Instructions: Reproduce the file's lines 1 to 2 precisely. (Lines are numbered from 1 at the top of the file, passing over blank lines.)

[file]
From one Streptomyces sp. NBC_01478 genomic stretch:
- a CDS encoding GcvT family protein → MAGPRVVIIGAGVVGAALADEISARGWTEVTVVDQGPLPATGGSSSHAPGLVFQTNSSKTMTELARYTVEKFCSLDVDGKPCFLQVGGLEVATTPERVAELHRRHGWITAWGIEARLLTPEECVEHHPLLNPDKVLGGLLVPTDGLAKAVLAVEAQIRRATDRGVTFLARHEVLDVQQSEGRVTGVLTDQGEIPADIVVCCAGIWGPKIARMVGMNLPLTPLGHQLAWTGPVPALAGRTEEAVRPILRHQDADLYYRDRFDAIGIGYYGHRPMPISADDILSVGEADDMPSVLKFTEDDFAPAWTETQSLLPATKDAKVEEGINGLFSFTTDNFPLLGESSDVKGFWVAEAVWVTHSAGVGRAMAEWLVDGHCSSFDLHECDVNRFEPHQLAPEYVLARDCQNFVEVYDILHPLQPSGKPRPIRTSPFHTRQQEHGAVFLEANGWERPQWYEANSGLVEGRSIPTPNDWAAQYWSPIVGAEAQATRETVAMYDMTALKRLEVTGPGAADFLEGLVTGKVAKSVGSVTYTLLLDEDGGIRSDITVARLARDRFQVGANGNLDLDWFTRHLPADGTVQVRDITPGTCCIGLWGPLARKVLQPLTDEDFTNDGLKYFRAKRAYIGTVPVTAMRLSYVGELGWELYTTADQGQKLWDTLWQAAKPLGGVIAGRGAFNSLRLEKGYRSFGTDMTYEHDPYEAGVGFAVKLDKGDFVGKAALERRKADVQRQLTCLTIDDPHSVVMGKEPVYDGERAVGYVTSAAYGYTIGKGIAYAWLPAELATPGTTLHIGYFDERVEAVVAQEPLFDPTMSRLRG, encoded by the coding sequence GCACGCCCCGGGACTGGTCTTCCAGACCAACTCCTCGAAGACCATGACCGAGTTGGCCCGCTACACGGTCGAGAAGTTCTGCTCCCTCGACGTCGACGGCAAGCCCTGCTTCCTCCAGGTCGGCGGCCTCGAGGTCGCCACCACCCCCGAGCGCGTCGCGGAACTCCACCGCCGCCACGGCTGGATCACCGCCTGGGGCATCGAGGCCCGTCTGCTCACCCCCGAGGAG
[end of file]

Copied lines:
From one Streptomyces sp. NBC_01478 genomic stretch:
- a CDS encoding GcvT family protein → MAGPRVVIIGAGVVGAALADEISARGWTEVTVVDQGPLPATGGSSSHAPGLVFQTNSSKTMTELARYTVEKFCSLDVDGKPCFLQVGGLEVATTPERVAELHRRHGWITAWGIEARLLTPEECVEHHPLLNPDKVLGGLLVPTDGLAKAVLAVEAQIRRATDRGVTFLARHEVLDVQQSEGRVTGVLTDQGEIPADIVVCCAGIWGPKIARMVGMNLPLTPLGHQLAWTGPVPALAGRTEEAVRPILRHQDADLYYRDRFDAIGIGYYGHRPMPISADDILSVGEADDMPSVLKFTEDDFAPAWTETQSLLPATKDAKVEEGINGLFSFTTDNFPLLGESSDVKGFWVAEAVWVTHSAGVGRAMAEWLVDGHCSSFDLHECDVNRFEPHQLAPEYVLARDCQNFVEVYDILHPLQPSGKPRPIRTSPFHTRQQEHGAVFLEANGWERPQWYEANSGLVEGRSIPTPNDWAAQYWSPIVGAEAQATRETVAMYDMTALKRLEVTGPGAADFLEGLVTGKVAKSVGSVTYTLLLDEDGGIRSDITVARLARDRFQVGANGNLDLDWFTRHLPADGTVQVRDITPGTCCIGLWGPLARKVLQPLTDEDFTNDGLKYFRAKRAYIGTVPVTAMRLSYVGELGWELYTTADQGQKLWDTLWQAAKPLGGVIAGRGAFNSLRLEKGYRSFGTDMTYEHDPYEAGVGFAVKLDKGDFVGKAALERRKADVQRQLTCLTIDDPHSVVMGKEPVYDGERAVGYVTSAAYGYTIGKGIAYAWLPAELATPGTTLHIGYFDERVEAVVAQEPLFDPTMSRLRG, encoded by the coding sequence GCACGCCCCGGGACTGGTCTTCCAGACCAACTCCTCGAAGACCATGACCGAGTTGGCCCGCTACACGGTCGAGAAGTTCTGCTCCCTCGACGTCGACGGCAAGCCCTGCTTCCTCCAGGTCGGCGGCCTCGAGGTCGCCACCACCCCCGAGCGCGTCGCGGAACTCCACCGCCGCCACGGCTGGATCACCGCCTGGGGCATCGAGGCCCGTCTGCTCACCCCCGAGGAG